Doctors may recommend cardiac catheterization for various reasons. The most common reason is to evaluate chest pain.
Chest pain might be a symptom of coronary heart disease (CHD). Cardiac catheterization can show whether plaque is narrowing or blocking your coronary arteries.
Doctors also can treat CHD during cardiac catheterization using a procedure called angioplasty (AN-jee-oh-plas-tee).
During angioplasty, a catheter with a balloon at its tip is threaded to the blocked coronary artery. Once in place, the balloon is inflated, pushing the plaque against the artery wall. This creates a wider path for blood to flow to the heart.
Sometimes a stent is placed in the artery during angioplasty. A stent is a small mesh tube that supports the inner artery wall.
Most people who have heart attacks have narrow or blocked coronary arteries. Thus, cardiac catheterization might be used as an emergency procedure to treat a heart attack. When used with angioplasty, the procedure allows your doctor to open up blocked arteries and prevent further heart damage.
Cardiac catheterization also can help your doctor figure out the best treatment plan for you if:
Cardiac catheterization also might be used if your doctor thinks you have a heart defect or if you're about to have heart surgery. The procedure shows the overall shape of your heart and the four large spaces (heart chambers) inside it. This inside view of the heart will show certain heart defects and help your doctor plan your heart surgery.
Sometimes doctors use cardiac catheterization to see how well the heart valves work. Valves control blood flow in your heart. They open and shut to allow blood to flow between your heart chambers and into your arteries.
Your doctor can use cardiac catheterization to measure blood flow and oxygen levels in different parts of your heart. He or she also can check how well a man-made heart valve is working and how well your heart is pumping blood.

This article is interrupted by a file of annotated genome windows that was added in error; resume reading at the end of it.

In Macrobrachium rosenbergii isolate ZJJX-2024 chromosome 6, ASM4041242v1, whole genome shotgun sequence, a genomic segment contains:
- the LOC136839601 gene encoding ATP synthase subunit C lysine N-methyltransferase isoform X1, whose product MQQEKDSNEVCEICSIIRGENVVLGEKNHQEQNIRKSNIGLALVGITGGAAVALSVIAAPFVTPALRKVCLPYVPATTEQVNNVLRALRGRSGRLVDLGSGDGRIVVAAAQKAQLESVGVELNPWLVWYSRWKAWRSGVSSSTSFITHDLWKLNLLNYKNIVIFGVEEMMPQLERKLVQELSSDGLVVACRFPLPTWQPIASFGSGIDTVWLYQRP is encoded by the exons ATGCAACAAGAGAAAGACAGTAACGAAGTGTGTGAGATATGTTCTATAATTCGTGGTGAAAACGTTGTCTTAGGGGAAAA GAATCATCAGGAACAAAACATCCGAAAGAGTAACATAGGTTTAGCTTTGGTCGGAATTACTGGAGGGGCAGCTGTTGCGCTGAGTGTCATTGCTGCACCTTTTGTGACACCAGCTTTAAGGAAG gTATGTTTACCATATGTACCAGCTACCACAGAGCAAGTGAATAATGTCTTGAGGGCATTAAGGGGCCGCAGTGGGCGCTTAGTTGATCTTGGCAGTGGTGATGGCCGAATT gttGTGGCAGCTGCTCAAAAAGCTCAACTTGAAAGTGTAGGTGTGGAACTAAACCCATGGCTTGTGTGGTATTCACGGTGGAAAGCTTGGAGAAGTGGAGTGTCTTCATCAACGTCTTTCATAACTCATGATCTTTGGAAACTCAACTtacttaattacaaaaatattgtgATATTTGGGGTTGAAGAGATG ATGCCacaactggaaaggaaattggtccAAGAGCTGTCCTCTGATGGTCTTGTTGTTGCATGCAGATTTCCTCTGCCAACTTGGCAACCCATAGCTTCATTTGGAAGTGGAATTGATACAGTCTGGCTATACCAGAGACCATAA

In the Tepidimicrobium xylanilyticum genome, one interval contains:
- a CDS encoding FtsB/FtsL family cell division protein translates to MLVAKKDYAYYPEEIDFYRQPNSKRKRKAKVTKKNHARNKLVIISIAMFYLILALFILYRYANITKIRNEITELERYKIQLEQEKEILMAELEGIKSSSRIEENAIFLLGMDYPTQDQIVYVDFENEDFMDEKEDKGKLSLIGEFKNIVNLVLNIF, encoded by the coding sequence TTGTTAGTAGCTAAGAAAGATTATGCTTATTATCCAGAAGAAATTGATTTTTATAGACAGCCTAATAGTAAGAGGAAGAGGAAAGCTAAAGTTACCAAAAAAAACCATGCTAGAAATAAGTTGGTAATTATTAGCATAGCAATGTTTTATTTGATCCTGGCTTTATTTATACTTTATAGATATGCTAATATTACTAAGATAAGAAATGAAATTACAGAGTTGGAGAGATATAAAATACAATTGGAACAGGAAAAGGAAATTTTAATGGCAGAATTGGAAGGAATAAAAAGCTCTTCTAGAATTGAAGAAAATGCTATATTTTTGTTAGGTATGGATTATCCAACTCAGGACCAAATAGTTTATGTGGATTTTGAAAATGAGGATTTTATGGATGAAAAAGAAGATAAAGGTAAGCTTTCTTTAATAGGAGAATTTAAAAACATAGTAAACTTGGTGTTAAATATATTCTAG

If your doctor thinks you have a heart infection or tumor, he or she may take samples of your heart muscle through the catheter. With the help of cardiac catheterization, doctors can even do minor heart surgery, such as repair certain heart defects.
Clinical trials are research studies that explore whether a medical strategy, treatment, or device is safe and effective for humans. To find clinical trials that are currently underway for Cardiac Catheterization, visit www.clinicaltrials.gov.
April 26, 2013
NIH and Children's National Medical Center open new cardiac intervention suite
A new state-of-the-art facility dedicated to pediatric cardiac imaging and intervention, co-established by the National Institutes of Health and Children’s National Medical Center, was opened with a special dedication ceremony today. The new facility, located at Children’s National in Washington, D.C., is the culmination of a long collaboration combining the cardiac imaging expertise at the NIH’s National Heart, Lung, and Blood Institute (NHLBI) with the renowned clinical care at Children’s National.
November 20, 2013
Gary H. Gibbons
New NHLBI Program Trains Scientists to Bring More Science Out of the Lab and into the Patient Care Marketplace
The NHLBI updates Health Topics articles on a biennial cycle based on a thorough review of research findings and new literature. The articles also are updated as needed if important new research is published. The date on each Health Topics article reflects when the content was originally posted or last revised.